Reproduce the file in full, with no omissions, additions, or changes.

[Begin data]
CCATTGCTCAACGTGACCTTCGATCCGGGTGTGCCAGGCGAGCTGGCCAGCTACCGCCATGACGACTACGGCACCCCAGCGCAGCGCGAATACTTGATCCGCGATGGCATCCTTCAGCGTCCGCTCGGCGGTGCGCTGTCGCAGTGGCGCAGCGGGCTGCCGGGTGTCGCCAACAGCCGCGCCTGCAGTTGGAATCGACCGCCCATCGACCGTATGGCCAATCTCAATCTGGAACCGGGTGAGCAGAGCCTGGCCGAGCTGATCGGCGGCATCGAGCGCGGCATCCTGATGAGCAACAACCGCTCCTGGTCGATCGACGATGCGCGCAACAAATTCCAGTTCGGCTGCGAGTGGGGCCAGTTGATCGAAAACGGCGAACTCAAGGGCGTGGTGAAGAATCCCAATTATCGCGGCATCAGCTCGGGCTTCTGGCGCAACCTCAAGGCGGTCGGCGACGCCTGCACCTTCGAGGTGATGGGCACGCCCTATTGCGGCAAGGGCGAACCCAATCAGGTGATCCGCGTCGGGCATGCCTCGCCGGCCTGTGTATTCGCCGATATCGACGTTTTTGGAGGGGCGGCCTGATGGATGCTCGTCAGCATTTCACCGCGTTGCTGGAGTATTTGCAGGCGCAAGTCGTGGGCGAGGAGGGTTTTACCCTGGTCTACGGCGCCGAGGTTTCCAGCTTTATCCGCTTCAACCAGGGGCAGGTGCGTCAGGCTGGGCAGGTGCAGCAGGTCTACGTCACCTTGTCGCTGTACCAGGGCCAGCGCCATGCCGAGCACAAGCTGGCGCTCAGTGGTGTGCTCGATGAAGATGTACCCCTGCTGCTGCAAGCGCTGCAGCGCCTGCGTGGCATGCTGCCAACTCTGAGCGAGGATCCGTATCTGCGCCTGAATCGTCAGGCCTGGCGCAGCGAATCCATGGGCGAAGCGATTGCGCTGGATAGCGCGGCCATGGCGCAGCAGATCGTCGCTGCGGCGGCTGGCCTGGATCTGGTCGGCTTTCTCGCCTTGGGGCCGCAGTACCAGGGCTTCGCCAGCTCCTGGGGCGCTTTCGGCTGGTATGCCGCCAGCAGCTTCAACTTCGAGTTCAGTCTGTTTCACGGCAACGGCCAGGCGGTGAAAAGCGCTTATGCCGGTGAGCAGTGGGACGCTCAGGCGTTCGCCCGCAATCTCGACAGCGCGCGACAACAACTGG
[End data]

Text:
CCATTGCTCAACGTGACCTTCGATCCGGGTGTGCCAGGCGAGCTGGCCAGCTACCGCCATGACGACTACGGCACCCCAGCGCAGCGCGAATACTTGATCCGCGATGGCATCCTTCAGCGTCCGCTCGGCGGTGCGCTGTCGCAGTGGCGCAGCGGGCTGCCGGGTGTCGCCAACAGCCGCGCCTGCAGTTGGAATCGACCGCCCATCGACCGTATGGCCAATCTCAATCTGGAACCGGGTGAGCAGAGCCTGGCCGAGCTGATCGGCGGCATCGAGCGCGGCATCCTGATGAGCAACAACCGCTCCTGGTCGATCGACGATGCGCGCAACAAATTCCAGTTCGGCTGCGAGTGGGGCCAGTTGATCGAAAACGGCGAACTCAAGGGCGTGGTGAAGAATCCCAATTATCGCGGCATCAGCTCGGGCTTCTGGCGCAACCTCAAGGCGGTCGGCGACGCCTGCACCTTCGAGGTGATGGGCACGCCCTATTGCGGCAAGGGCGAACCCAATCAGGTGATCCGCGTCGGGCATGCCTCGCCGGCCTGTGTATTCGCCGATATCGACGTTTTTGGAGGGGCGGCCTGATGGATGCTCGTCAGCATTTCACCGCGTTGCTGGAGTATTTGCAGGCGCAAGTCGTGGGCGAGGAGGGTTTTACCCTGGTCTACGGCGCCGAGGTTTCCAGCTTTATCCGCTTCAACCAGGGGCAGGTGCGTCAGGCTGGGCAGGTGCAGCAGGTCTACGTCACCTTGTCGCTGTACCAGGGCCAGCGCCATGCCGAGCACAAGCTGGCGCTCAGTGGTGTGCTCGATGAAGATGTACCCCTGCTGCTGCAAGCGCTGCAGCGCCTGCGTGGCATGCTGCCAACTCTGAGCGAGGATCCGTATCTGCGCCTGAATCGTCAGGCCTGGCGCAGCGAATCCATGGGCGAAGCGATTGCGCTGGATAGCGCGGCCATGGCGCAGCAGATCGTCGCTGCGGCGGCTGGCCTGGATCTGGTCGGCTTTCTCGCCTTGGGGCCGCAGTACCAGGGCTTCGCCAGCTCCTGGGGCGCTTTCGGCTGGTATGCCGCCAGCAGCTTCAACTTCGAGTTCAGTCTGTTTCACGGCAACGGCCAGGCGGTGAAAAGCGCTTATGCCGGTGAGCAGTGGGACGCTCAGGCGTTCGCCCGCAATCTCGACAGCGCGCGACAACAACTGG